More recently, in January 2008, the Environmental Protection Agency (EPA) published in the Federal Register its plan for a Nanoscale Materials Stewardship Program under the Toxic Substances Control Act. This plan offers industry, non-governmental organizations and other groups the opportunity to voluntarily submit safety data on engineered nanoscale materials that they use. The EPA took a stronger stance in March 2008, when it fined IOGEAR $208,000, pursuant to the Federal Insecticide, Fungicide, and Rodenticide Act (FIFRA), for marketing its wireless mouse and keyboard products as containing "anti-microbial nano-coatings" without properly registering and obtaining approval for the coatings.

Foreign countries are also beginning to regulate engineered nanomaterials. China, for example, has classified approximately 10 medical products containing engineered nanomaterials as Class II medical devices. This means that manufacturers or importers of those products must provide the Chinese government with certain information about the devices, including the results of safety tests. France is attempting to include nanoscale chemicals in the European Union's Registration, Evaluation, Authorization and Restriction of Chemical Substances (REACH) law that went into effect June 1, 2007. The United Kingdom recently published nine documents providing UK companies with guidance and standard terminology for nanotechnology, including a document on guidance for the labeling of engineered nanomaterials and products containing engineered nanomaterials. As a result, companies that operate outside of the United States must also pay attention to emerging regulations in foreign countries.

Don't Get Caught Unprepared

In order to protect workers while information about the potential environmental and health effects of nanomaterials is being developed, NIOSH recommends that manufacturers and users of nanomaterials evaluate available toxicology data, assess their processes to determine areas of potential exposure for workers, educate their workers on the proper handling of nanomaterials, install and implement appropriate equipment and engineering controls, identify appropriate personal protective equipment for their workers, and use safety measures for fine and ultrafine particles (which serve as the closest comparison to nanoparticles) that have proven to be effective in the past (NIOSH Nanotechnology Research Center, "Progress Toward Safe Nanotechnology in the Workplace," DHHS (NIOSH) Publication No. 2007-123, Feb. 2007, pp. 172-77).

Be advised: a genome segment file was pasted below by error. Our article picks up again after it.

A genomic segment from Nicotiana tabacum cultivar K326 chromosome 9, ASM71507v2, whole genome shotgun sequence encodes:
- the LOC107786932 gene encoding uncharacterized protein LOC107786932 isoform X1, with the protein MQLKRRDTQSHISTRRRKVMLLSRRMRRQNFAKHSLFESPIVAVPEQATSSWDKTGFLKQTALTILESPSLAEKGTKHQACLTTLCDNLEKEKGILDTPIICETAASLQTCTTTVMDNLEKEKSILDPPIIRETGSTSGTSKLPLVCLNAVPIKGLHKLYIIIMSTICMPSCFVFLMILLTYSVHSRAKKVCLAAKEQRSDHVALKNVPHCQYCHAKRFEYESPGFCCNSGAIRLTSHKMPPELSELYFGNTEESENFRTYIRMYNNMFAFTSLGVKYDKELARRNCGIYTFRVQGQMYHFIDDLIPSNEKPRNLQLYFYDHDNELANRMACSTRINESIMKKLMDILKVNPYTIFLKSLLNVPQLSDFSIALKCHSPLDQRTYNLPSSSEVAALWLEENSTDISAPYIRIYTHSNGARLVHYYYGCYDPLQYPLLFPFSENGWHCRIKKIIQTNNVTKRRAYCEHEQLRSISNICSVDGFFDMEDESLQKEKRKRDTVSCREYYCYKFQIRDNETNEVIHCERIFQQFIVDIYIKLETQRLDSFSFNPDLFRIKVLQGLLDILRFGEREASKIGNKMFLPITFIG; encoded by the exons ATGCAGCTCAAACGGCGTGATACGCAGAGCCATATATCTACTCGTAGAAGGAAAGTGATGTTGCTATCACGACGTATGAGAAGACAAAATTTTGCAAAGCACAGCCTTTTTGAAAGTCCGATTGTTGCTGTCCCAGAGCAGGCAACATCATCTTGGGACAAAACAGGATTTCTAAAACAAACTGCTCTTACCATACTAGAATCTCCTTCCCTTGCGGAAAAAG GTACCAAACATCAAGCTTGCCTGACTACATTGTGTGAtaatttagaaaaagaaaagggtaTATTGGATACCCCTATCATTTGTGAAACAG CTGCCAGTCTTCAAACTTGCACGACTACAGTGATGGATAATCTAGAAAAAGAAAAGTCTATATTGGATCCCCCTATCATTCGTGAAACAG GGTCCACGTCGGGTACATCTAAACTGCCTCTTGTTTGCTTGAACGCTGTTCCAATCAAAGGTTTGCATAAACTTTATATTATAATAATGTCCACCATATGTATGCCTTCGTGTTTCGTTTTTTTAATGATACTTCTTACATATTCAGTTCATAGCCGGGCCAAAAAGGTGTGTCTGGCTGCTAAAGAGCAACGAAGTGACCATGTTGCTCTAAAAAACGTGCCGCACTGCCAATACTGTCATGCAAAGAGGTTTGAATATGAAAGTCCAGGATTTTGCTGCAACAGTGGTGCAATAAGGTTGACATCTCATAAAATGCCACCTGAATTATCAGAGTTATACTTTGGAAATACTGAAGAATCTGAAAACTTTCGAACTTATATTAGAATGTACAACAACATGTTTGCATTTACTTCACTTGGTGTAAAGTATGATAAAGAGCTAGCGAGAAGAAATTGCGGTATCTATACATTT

Performing such an evaluation, however, is time-consuming and difficult. It may require the coordinated involvement of experts across a number of different disciplines:

  • Toxicologists to help determine whether and to what extent the results of animal studies can be extrapolated to the human condition;
  • Industrial hygienists to determine the levels of worker and/or consumer exposure, and to develop safety procedures to prevent exposures;
  • Warnings experts to determine what, and the form in which, information should be provided to users and consumers of engineered nanomaterials; and
  • Medical doctors, such as cardiologists, pulmonary specialists, oncologists and others to assess the human health hazards of potential exposures.

As a result, the earlier that companies start such an evaluation and coordinate with the appropriate experts, the easier it will be to develop a comprehensive risk management program.